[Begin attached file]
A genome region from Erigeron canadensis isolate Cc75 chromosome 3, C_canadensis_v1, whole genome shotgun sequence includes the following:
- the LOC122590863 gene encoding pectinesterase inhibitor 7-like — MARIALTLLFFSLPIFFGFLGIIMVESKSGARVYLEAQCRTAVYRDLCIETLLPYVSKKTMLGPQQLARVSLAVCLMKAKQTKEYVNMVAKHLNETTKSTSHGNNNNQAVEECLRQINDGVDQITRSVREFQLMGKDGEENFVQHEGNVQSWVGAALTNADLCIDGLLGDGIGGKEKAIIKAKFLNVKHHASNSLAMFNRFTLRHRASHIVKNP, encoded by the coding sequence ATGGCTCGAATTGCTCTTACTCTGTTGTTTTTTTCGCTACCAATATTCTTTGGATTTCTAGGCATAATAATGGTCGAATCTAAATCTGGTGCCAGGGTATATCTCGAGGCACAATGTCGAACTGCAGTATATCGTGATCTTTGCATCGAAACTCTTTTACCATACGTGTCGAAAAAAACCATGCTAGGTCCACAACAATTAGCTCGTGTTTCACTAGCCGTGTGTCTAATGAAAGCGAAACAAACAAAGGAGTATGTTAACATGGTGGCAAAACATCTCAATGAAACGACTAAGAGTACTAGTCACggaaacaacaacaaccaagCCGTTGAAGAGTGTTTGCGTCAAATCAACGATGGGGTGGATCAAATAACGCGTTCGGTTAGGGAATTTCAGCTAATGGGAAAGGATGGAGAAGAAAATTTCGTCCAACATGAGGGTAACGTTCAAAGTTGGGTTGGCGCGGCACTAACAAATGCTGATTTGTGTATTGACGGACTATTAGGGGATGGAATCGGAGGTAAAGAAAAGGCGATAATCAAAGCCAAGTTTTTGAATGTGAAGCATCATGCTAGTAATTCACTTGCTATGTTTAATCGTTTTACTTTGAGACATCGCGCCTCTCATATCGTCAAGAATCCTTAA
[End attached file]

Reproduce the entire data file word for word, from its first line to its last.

A genome region from Erigeron canadensis isolate Cc75 chromosome 3, C_canadensis_v1, whole genome shotgun sequence includes the following:
- the LOC122590863 gene encoding pectinesterase inhibitor 7-like — MARIALTLLFFSLPIFFGFLGIIMVESKSGARVYLEAQCRTAVYRDLCIETLLPYVSKKTMLGPQQLARVSLAVCLMKAKQTKEYVNMVAKHLNETTKSTSHGNNNNQAVEECLRQINDGVDQITRSVREFQLMGKDGEENFVQHEGNVQSWVGAALTNADLCIDGLLGDGIGGKEKAIIKAKFLNVKHHASNSLAMFNRFTLRHRASHIVKNP, encoded by the coding sequence ATGGCTCGAATTGCTCTTACTCTGTTGTTTTTTTCGCTACCAATATTCTTTGGATTTCTAGGCATAATAATGGTCGAATCTAAATCTGGTGCCAGGGTATATCTCGAGGCACAATGTCGAACTGCAGTATATCGTGATCTTTGCATCGAAACTCTTTTACCATACGTGTCGAAAAAAACCATGCTAGGTCCACAACAATTAGCTCGTGTTTCACTAGCCGTGTGTCTAATGAAAGCGAAACAAACAAAGGAGTATGTTAACATGGTGGCAAAACATCTCAATGAAACGACTAAGAGTACTAGTCACggaaacaacaacaaccaagCCGTTGAAGAGTGTTTGCGTCAAATCAACGATGGGGTGGATCAAATAACGCGTTCGGTTAGGGAATTTCAGCTAATGGGAAAGGATGGAGAAGAAAATTTCGTCCAACATGAGGGTAACGTTCAAAGTTGGGTTGGCGCGGCACTAACAAATGCTGATTTGTGTATTGACGGACTATTAGGGGATGGAATCGGAGGTAAAGAAAAGGCGATAATCAAAGCCAAGTTTTTGAATGTGAAGCATCATGCTAGTAATTCACTTGCTATGTTTAATCGTTTTACTTTGAGACATCGCGCCTCTCATATCGTCAAGAATCCTTAA